Live with MRSA
Edited by JMA, Robbi, Lynn, Eng
There are a number of people who have the staphylococcus bacteria living on their skin and in their nose. While this bacteria doesn't usually cause any harm, it can get into the body when a person is cut and that can lead to a staph infection. While a course of antibiotics will normally treat this, there may be times when antibiotics are not an effective treatment. This is usually the result of the staph becoming Methicillin-Resistant Staphylococcus Aureus or what we know as MRSA.
- 1Critical things to remember when living with MRSA:Advertisement
- 2Your hands are going to be one of the many ways that you can spread MRSA to others. If you are a carrier, the things you touch and interact with can help to spread the disease. While being treated by a healthcare professional, it will be important that contact be kept to a minimum to avoid concerns.Wash your hands often.Advertisement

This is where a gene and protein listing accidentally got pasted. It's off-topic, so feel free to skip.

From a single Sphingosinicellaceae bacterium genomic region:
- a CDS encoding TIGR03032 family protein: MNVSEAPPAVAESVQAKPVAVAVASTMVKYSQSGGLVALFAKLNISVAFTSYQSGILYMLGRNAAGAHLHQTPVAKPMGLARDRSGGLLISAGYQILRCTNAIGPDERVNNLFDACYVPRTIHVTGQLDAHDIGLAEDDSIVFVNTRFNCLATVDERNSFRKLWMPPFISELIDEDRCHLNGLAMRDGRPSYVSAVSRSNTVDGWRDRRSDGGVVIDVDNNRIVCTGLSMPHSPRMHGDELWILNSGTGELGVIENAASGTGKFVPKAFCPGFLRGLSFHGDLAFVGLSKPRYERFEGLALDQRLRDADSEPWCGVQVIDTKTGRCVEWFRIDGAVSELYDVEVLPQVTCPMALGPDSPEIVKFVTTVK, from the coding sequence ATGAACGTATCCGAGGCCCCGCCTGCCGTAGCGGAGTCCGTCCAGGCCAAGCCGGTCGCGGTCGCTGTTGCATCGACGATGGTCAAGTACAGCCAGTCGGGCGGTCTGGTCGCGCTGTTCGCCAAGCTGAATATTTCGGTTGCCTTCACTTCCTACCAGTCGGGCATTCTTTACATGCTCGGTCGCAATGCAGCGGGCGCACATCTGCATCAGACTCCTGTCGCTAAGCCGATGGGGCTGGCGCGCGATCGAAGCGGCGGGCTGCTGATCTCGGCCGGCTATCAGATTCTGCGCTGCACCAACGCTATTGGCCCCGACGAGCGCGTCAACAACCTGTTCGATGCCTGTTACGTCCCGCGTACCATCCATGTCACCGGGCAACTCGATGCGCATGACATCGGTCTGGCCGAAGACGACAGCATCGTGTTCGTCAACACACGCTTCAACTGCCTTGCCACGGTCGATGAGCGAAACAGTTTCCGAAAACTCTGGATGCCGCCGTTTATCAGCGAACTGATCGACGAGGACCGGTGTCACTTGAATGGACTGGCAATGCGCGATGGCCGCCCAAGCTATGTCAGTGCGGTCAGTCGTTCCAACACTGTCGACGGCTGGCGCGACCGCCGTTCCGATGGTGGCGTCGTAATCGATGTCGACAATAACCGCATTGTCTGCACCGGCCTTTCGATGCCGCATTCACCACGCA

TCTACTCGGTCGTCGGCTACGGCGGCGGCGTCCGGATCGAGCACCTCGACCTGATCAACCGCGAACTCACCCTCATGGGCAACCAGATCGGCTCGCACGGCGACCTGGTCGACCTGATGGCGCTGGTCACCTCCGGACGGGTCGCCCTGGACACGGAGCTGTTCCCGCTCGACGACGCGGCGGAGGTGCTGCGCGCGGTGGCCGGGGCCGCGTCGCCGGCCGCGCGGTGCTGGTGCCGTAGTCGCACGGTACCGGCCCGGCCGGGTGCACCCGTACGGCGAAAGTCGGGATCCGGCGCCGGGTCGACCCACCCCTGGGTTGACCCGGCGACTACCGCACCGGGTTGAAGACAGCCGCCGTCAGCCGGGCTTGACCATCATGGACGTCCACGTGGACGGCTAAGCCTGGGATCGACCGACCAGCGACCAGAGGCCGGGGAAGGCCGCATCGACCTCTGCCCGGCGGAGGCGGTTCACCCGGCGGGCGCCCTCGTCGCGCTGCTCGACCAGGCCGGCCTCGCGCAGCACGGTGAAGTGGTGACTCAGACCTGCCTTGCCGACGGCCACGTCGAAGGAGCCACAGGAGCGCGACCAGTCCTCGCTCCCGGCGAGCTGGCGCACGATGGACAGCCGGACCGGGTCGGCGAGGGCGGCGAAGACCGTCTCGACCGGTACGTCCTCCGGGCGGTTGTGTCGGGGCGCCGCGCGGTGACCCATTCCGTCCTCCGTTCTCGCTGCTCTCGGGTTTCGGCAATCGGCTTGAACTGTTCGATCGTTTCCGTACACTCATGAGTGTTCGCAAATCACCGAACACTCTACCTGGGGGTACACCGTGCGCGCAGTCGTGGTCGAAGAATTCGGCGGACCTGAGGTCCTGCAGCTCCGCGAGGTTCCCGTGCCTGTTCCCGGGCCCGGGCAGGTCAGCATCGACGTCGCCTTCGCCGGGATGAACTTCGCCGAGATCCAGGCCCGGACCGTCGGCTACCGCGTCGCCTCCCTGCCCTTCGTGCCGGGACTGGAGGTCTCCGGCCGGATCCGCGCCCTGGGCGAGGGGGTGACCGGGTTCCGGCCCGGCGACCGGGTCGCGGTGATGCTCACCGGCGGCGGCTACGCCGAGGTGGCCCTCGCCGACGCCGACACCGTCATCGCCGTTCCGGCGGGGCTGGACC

- 3Any active skin infections can be a breeding ground for MRSA. In cases where the skin is broken, you should ensure you continue to be treated by a healthcare professional and avoid letting anyone come in contact with the open sore.If you have a skin infection, you must keep it covered at all times.
- 4This reduces the risk of spreading the infection to others in the household.If you find that your wound does seep anywhere, especially on shared surfaces, it is critical that you clean the area with bleach.
- 5While MRSA is highly contagious and dangerous, there are courses of treatment that can be taken. This includes draining the infection area, working to reduce the amount of bacteria on the skin and taking antibiotics that have been shown to be effective when treating MRSA. You will need to ensure that you follow the advice and complete any recommended course of treatment.Speak with your physician regularly to determine the best course of action for treating this condition.Advertisement
- It is important to use care when using antibiotics. One of the leading factors in people contracting MRSA and showing symptoms is improper use of antibiotics. This includes taking them when they aren't necessary, obtaining illegal prescriptions and not finishing a course of antibiotics when a physician has prescribed them to treat a medical condition.
- MRSA is highly contagious. If you do come in contact with an individual who has MRSA, ensure you wash your hands. If you believe you are developing signs of an infection, it is a good idea to speak with your physician.